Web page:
Report offers tech advice for exchanges from 'early innovators'

September 20, 2012 | By Susan D. Hall
Calling technology challenges one of the biggest issues facing states with regard to setting up health insurance exchanges, a new report from the University of Massachusetts Medical School and the National Academy of Social Insurance examines lessons learned from "early innovators" and others well along in the process.
The biggest takeaway: Don't try to do it alone. The report's authors say collaboration for states falling behind is crucial both with states that are farther along and with the federal government on the required infrastructure.

It's time to publicly compare EHR usability, IOM group says

September 20, 2012 | By Julie Bird
The world of electronic health records needs to open itself up to critical comparisons and earnest user evaluation if it wants to avoid formal regulation by the Food and Drug Administration, according to a discussion paper released this month by the Institute of Medicine.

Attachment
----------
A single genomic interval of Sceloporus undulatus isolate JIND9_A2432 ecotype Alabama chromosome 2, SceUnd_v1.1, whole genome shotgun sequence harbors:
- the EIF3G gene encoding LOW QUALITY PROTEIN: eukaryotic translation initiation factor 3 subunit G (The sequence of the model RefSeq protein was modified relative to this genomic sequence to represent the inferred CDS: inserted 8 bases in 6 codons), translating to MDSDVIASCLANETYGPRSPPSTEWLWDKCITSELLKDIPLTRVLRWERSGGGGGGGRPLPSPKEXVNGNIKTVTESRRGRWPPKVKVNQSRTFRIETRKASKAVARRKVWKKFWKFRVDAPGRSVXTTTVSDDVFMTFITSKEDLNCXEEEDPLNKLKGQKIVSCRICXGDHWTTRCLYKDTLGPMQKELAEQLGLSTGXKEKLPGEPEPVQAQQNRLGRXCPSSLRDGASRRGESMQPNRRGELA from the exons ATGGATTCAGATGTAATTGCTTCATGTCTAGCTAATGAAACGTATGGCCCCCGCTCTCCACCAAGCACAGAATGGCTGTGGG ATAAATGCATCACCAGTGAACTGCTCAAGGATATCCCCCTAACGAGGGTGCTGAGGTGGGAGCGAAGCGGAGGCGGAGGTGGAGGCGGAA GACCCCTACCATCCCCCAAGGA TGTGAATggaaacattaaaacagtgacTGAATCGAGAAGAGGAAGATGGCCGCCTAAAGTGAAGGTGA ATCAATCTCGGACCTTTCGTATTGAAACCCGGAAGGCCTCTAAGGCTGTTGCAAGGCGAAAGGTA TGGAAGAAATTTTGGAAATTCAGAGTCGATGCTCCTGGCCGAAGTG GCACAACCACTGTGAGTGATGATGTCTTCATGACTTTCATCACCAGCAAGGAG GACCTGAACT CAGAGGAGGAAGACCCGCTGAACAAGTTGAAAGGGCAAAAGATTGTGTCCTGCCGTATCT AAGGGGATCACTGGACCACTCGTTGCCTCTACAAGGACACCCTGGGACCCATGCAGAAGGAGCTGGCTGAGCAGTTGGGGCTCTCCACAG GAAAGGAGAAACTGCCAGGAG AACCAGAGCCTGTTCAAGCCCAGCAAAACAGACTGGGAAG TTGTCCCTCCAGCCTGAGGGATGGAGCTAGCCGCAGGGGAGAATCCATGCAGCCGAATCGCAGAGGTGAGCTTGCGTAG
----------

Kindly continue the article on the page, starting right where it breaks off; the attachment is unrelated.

Not only is there nowhere for health IT users to share publicly their experiences with different products, but vendors often prohibit users from sharing screenshots or otherwise publicly discussing EHR problems, notes the paper, "Comparative User Experiences of Health IT Products: How User Experiences Would Be Reported and Used."

Docs blast EHR system as 'clunky' and 'time-consuming'

September 20, 2012 | By Dan Bowman
Add doctors to the list of healthcare providers with California's Contra Costa Health Services complaining about its recently installed electronic health record system.